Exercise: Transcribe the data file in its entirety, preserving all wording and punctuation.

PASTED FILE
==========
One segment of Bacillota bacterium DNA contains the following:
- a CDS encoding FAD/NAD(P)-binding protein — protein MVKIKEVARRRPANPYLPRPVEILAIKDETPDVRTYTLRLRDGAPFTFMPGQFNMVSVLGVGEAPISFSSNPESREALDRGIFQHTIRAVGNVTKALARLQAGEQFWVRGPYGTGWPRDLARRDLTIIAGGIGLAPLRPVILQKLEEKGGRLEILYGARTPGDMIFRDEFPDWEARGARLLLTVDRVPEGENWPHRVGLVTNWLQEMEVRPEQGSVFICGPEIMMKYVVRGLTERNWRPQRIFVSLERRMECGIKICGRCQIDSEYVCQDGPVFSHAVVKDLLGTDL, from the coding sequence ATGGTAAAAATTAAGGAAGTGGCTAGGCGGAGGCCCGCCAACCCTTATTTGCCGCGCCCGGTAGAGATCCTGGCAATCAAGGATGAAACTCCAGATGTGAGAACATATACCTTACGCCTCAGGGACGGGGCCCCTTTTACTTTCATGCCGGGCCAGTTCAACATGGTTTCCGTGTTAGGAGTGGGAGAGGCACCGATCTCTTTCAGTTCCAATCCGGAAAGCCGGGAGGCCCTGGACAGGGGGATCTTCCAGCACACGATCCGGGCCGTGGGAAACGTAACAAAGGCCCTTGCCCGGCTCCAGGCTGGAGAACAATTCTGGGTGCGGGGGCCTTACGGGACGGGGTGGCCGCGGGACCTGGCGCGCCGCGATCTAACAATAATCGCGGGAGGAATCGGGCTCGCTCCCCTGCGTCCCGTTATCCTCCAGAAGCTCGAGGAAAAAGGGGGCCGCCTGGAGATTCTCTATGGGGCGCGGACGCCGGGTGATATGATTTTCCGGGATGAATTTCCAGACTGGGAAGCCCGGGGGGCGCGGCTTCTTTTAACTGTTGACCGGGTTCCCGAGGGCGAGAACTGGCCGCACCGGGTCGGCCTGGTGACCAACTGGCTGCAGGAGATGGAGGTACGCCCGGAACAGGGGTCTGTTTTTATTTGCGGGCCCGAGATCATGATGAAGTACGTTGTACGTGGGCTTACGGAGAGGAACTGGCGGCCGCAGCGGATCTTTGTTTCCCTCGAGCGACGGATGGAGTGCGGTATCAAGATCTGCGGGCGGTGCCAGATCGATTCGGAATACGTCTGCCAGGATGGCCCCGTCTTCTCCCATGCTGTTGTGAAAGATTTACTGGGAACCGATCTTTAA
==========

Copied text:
One segment of Bacillota bacterium DNA contains the following:
- a CDS encoding FAD/NAD(P)-binding protein — protein MVKIKEVARRRPANPYLPRPVEILAIKDETPDVRTYTLRLRDGAPFTFMPGQFNMVSVLGVGEAPISFSSNPESREALDRGIFQHTIRAVGNVTKALARLQAGEQFWVRGPYGTGWPRDLARRDLTIIAGGIGLAPLRPVILQKLEEKGGRLEILYGARTPGDMIFRDEFPDWEARGARLLLTVDRVPEGENWPHRVGLVTNWLQEMEVRPEQGSVFICGPEIMMKYVVRGLTERNWRPQRIFVSLERRMECGIKICGRCQIDSEYVCQDGPVFSHAVVKDLLGTDL, from the coding sequence ATGGTAAAAATTAAGGAAGTGGCTAGGCGGAGGCCCGCCAACCCTTATTTGCCGCGCCCGGTAGAGATCCTGGCAATCAAGGATGAAACTCCAGATGTGAGAACATATACCTTACGCCTCAGGGACGGGGCCCCTTTTACTTTCATGCCGGGCCAGTTCAACATGGTTTCCGTGTTAGGAGTGGGAGAGGCACCGATCTCTTTCAGTTCCAATCCGGAAAGCCGGGAGGCCCTGGACAGGGGGATCTTCCAGCACACGATCCGGGCCGTGGGAAACGTAACAAAGGCCCTTGCCCGGCTCCAGGCTGGAGAACAATTCTGGGTGCGGGGGCCTTACGGGACGGGGTGGCCGCGGGACCTGGCGCGCCGCGATCTAACAATAATCGCGGGAGGAATCGGGCTCGCTCCCCTGCGTCCCGTTATCCTCCAGAAGCTCGAGGAAAAAGGGGGCCGCCTGGAGATTCTCTATGGGGCGCGGACGCCGGGTGATATGATTTTCCGGGATGAATTTCCAGACTGGGAAGCCCGGGGGGCGCGGCTTCTTTTAACTGTTGACCGGGTTCCCGAGGGCGAGAACTGGCCGCACCGGGTCGGCCTGGTGACCAACTGGCTGCAGGAGATGGAGGTACGCCCGGAACAGGGGTCTGTTTTTATTTGCGGGCCCGAGATCATGATGAAGTACGTTGTACGTGGGCTTACGGAGAGGAACTGGCGGCCGCAGCGGATCTTTGTTTCCCTCGAGCGACGGATGGAGTGCGGTATCAAGATCTGCGGGCGGTGCCAGATCGATTCGGAATACGTCTGCCAGGATGGCCCCGTCTTCTCCCATGCTGTTGTGAAAGATTTACTGGGAACCGATCTTTAA